We will have truly realized Dr. King’s dream when defenders of an African-American figure subject to criticism don’t assume that his (or her) critics were motivated by her race.  They may well have been calling her character into question — or her actions.

And they will defend her character — or her actions — rather than make assumptions about her critics’ motives.

* (more…)

On Anderson Cooper & Tea Party/GOP image problem

Posted by B. Daniel Blatt at 5:36 pm - November 29, 2012.
Filed under: Media Bias,Misrepresenting the Right,Tea Party

Last week, I think it was — or maybe it was the week before,  I caught on Anderson Cooper that helps explains the GOP’s image problem.

That CNN anchor was talking about Todd Akin (does seem our friends in the legacy media devote more time to that failed Senate candidate’s crazy statement on rape than they do to the failure of elected Democratic Senators to pass a budget) and wondering what his defeat meant for the Tea Party, given the support, Cooper claimed, of that dynamic, grassroots movement for the Missouri social conservative.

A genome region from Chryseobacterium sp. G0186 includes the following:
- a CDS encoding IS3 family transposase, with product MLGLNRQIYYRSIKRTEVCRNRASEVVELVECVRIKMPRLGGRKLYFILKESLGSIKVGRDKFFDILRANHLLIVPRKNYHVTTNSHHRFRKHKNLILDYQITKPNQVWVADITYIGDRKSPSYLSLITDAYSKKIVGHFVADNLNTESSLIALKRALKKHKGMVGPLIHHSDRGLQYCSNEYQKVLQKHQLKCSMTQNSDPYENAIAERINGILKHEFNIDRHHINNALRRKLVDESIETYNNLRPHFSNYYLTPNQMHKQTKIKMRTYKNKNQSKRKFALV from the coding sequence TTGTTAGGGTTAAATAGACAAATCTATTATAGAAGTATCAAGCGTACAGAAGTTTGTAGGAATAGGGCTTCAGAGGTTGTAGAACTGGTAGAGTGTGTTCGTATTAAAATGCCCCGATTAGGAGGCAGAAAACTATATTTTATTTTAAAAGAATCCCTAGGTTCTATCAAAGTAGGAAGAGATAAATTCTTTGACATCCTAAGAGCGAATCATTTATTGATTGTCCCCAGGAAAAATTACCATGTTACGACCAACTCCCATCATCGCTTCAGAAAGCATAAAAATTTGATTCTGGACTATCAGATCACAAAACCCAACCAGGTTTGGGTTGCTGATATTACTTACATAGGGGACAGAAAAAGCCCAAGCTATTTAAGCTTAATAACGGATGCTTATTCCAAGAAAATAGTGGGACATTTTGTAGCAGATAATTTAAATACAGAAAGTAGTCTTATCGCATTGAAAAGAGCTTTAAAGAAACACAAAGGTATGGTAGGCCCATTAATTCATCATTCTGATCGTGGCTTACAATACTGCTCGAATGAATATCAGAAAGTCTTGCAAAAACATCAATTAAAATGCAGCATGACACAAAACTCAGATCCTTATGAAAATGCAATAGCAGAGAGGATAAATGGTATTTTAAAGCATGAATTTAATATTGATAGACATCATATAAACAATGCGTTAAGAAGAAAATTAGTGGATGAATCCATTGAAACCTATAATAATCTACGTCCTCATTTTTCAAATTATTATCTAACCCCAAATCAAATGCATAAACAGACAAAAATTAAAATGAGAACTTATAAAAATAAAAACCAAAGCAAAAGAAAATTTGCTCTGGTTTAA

Fortunately, former White House Press Secretary Ari Fleischer was on Cooper’s panel and quickly corrected him; Akin was not the Tea Party candidate, in fact, he won the GOP primary earlier this year because he was competing against two candidates who hailed from that wing of the party.

Three points/questions about this exchange stand out:

  1. Anderson Cooper’s prejudices; he should have known better; had he bothered to researcht the 2012 Missouri GOP Senate primary, he would have quickly learned that Akin was definitely not a Tea Party candidate.  The supposedly even-handd “news” anchor just assumed that because Akin had some extreme views, he must be Tea Party, that is, he appears to see the Tea Party as an extremist outfit.  And Cooper seems unaware that the Tea Party lacks a social issue focus (as Mr. Akin has).
  2. Cooper’s ignorance about the Tea Party seems to help foster popular misrepresentation of the movement.
  3. If Fleischer had not been there to correct Cooper, his misrepresentation would have gone unchallenged.  How many other similar media misrepresentations go unchallenged?